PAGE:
bunch of keys on a chain:
     "The comrade senior lieutenant ordered that nobody should wake him."
     "We're just about  done," said  the sergeant  who was carrying out  the
responsible duty of barber.
     "What a  waste  of talent!" said  Titov,  poking fun  at  his  comrade.
"Instead of exposing your ass to enemy fire, you would  have been better off
as company barber, eh Panas?"
     "Fuck off, Tit!  I apologize for the bad language,  comrade lieutenant,
but Tit doesn't understand anything else, otherwise  he'll fucking drive you
into the ground, the way Pol Pot did with Kampuchea. Ha, ha, ha!..."
     "Pay  attention,  comrade  sergeant," snapped lieutenant  Sharagin, "Be
careful when you're shaving your commanding officer!"
     Unlike  the  large,  dull  and brutish junior sergeant Titov,  Sharagin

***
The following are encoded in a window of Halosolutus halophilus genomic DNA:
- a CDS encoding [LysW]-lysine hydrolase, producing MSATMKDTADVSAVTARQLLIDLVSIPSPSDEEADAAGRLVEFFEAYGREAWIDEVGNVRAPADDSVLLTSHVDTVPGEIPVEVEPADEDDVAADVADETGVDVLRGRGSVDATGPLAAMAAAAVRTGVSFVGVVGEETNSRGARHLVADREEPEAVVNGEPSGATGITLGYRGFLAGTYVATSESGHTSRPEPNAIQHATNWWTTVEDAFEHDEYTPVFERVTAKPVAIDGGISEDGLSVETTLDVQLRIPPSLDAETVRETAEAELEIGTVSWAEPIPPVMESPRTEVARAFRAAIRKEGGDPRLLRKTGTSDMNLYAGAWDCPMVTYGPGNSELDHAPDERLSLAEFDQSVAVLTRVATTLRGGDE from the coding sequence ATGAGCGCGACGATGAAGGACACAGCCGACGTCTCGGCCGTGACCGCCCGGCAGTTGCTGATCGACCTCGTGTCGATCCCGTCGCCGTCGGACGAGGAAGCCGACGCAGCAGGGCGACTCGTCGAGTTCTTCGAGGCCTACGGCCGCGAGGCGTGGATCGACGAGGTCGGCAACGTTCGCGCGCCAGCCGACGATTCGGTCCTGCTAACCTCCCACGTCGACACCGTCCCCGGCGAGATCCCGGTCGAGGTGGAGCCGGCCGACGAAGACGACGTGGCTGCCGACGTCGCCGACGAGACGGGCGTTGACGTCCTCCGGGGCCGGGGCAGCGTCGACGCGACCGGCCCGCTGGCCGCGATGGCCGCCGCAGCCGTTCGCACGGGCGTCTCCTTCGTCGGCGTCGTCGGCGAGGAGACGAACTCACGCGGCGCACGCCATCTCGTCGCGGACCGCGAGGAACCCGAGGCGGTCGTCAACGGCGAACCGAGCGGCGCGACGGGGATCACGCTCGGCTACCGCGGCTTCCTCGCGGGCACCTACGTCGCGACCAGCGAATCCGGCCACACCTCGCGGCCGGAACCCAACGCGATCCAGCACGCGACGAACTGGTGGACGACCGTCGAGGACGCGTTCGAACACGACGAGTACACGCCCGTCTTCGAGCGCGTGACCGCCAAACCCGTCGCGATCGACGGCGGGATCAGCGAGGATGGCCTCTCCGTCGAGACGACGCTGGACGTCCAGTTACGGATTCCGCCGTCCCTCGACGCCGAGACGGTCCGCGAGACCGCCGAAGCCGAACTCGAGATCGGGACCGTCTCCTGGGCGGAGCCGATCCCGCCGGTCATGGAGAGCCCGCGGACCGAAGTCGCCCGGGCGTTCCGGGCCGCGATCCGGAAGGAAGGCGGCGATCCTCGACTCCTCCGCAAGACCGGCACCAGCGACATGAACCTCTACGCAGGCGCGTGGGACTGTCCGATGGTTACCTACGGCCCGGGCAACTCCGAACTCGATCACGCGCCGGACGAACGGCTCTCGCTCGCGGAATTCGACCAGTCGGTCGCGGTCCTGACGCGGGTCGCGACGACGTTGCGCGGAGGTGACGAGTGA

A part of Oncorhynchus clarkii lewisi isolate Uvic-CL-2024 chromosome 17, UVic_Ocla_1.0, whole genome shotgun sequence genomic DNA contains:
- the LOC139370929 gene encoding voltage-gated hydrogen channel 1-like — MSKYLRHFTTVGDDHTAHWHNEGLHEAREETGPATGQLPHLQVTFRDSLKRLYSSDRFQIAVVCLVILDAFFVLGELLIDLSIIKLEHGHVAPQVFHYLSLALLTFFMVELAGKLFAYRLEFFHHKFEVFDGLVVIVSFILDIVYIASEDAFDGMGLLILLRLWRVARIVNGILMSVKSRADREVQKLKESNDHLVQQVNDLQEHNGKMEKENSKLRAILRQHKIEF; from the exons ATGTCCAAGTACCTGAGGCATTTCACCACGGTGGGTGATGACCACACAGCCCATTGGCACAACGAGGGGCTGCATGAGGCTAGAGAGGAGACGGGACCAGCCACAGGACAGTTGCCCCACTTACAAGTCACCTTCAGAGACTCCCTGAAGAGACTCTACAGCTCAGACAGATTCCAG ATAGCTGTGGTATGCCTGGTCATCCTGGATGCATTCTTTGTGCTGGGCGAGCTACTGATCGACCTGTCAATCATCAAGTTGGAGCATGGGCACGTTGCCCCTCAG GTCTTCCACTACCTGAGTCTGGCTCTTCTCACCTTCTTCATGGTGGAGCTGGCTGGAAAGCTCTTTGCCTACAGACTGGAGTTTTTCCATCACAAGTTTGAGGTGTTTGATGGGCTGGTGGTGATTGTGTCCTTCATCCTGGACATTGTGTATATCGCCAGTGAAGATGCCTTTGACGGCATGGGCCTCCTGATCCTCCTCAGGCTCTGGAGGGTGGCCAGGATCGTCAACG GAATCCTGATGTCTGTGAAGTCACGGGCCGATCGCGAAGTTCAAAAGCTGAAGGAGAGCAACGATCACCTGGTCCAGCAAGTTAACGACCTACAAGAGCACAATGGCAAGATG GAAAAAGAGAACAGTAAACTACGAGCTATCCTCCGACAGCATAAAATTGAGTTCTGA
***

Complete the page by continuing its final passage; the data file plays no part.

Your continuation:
detected traces of humanity in Panasyuk, which had not all faded  during his
term of service. Panasyuk was from the Altai region, skinny as a Belorussian
peasant , tall as a flagpole, wiry and hardy. Panasyuk liked to joke, smoked
like a chimney,  suffered paroxysms  of smoker's  cough, swore  after  every
second word, and when he laughed, deep and untimely wrinkles appeared on his
forehead  and  under his eyes. He  usually spoke in a long, drawling  voice,
like  a  Catholic  priest's  intonation:   "Whatcha  worrying  for,  comrade
lieutenant? Leave it to me - everything'll be hunky-dory."
     "Somebody  cleaned  out  the  food  store last  night," said  Sharagin,